Elsa Flores (born 1955 in Las Vegas, Nevada) is a well known Chicana street artist. Her mother's pronounce was Maria Valenzuela and she was originally from a small village called San Javier located in Sinaloa, Mexico. She is one of the best known members of the Chicano street art movement.
Elsa Flores demonstrated interest in arts from a categorically young age. She grew up on Los Angeles' east side, where Chicanos comprise a large percentage of the state's population. While a high school student, Flores standard a scholarship to attend the Idyllwild School of Music and the Arts. She next studied photography at California State University Los Angeles and afterwards enrolled at the Art Center College of Design in Pasadena, where she focused upon her drafting skills. While at the Art Center, she taught art and music education at Plaza de la Raza with artist Carlos Almaraz and Louie Pérez and David Hidalgo of Los Lobos. Flores occasionally performed in Los Lobos, as competently as in the punk band The Knuckleheads formed later Pérez and Hildago. The latter band mixed electronic instruments in the appearance of the accordion, violin and flute.
Flores began to get recognition for her paintings, which have been exhibited a propos the world, during the 1970s. She met Carlos Almaraz in 1974, a fellow Chicano who was allocation of the yet to be Chicano street art movement. Almaraz was a supporter of the famed Los Four player collective. Elsa Flores and Carlos Almaraz eventually married in 1981, and the two collaborated on one of the most famed Chicano murals, the California Dreamscape. While Almaraz was already an icon in the midst of Chicanos because of his murals across California (as allocation of Los Four and as a solo artist), "California Dreamscape" helped Flores become an icon herself among Chicano artists. The 15' x 70' California Dreamscape mural was commissioned by the California Arts Council and is exhibited at the Reagan State Building on 3rd and Spring Street in downtown Los Angeles.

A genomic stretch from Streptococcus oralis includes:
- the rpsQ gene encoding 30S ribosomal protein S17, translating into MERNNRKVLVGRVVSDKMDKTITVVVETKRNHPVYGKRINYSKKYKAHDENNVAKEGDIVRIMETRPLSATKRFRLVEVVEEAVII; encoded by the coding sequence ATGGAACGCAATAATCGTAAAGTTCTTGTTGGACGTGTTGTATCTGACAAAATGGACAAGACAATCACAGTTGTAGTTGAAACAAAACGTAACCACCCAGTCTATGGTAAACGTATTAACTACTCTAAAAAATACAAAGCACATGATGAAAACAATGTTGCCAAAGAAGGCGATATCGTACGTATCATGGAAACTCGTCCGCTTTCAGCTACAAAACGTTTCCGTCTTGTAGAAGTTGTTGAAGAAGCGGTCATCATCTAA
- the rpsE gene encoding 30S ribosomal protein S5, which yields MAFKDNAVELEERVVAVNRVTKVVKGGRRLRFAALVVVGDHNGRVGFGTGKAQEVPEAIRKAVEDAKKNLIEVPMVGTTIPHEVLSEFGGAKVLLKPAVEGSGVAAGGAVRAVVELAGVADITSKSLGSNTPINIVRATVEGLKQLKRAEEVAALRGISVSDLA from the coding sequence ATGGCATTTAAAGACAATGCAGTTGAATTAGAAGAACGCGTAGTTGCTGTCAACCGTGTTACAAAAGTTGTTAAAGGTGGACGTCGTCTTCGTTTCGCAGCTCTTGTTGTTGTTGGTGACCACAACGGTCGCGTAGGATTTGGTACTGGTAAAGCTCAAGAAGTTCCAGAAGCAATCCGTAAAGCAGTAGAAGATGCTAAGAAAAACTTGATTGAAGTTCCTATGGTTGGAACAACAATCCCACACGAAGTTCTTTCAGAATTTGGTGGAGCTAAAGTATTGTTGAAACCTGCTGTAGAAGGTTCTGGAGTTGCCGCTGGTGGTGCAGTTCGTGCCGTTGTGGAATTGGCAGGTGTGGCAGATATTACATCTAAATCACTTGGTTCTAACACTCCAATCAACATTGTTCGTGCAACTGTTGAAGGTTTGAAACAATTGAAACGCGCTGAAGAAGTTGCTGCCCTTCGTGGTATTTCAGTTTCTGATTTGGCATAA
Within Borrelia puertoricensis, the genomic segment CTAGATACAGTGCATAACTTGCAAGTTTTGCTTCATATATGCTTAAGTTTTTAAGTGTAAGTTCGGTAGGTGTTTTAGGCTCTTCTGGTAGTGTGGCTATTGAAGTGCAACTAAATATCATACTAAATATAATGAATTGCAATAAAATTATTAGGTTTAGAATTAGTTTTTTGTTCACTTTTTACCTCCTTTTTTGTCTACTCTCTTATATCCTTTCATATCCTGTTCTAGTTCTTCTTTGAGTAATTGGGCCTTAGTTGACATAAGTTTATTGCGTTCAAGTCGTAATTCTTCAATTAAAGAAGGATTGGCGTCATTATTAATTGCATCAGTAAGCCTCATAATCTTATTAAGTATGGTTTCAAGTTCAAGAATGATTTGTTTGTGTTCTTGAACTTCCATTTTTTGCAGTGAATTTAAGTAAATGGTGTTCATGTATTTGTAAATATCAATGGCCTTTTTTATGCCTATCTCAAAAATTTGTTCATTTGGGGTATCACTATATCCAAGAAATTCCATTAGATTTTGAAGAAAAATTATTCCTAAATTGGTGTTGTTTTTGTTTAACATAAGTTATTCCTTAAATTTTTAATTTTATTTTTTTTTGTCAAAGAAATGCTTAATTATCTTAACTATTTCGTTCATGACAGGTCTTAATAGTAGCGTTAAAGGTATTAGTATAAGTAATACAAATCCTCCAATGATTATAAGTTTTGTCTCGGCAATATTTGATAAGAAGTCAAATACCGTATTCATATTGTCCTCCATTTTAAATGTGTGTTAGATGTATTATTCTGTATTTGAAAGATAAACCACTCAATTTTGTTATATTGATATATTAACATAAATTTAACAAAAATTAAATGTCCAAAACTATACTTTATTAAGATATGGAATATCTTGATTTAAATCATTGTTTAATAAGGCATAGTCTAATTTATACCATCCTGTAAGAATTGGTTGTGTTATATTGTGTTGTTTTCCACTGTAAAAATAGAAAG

In the celebratory year leading stirring to the Los Angeles bicentennial, Flores, Pérez and supplementary artists collaborated to complicate the celebrations. Together next Pérez, Flores produced a multimedia business at Los Angeles Contemporary Exhibitions, which took place on September 5, 1980. Electric guitar, recordings played on tape recorders, and participants yelling at the audience were features of the event. In a related action, she photographed Pérez as "Screwy Louie" carrying a outraged through the Second Street Tunnel.
Carlos Almaraz was diagnosed past AIDS during the 1980s, eventually leading to his death. After his death, Flores' fame continued to grow. Her paintings have been shown, to indispensable acclaim, in museums and art houses in places such as Hawaii, New York City and Mexico. She has had solo exhibitions in New Mexico and in Los Angeles. Many of her additional exhibitions have been work exhibitions where her paintings have been showcased alongside those of other famous artists.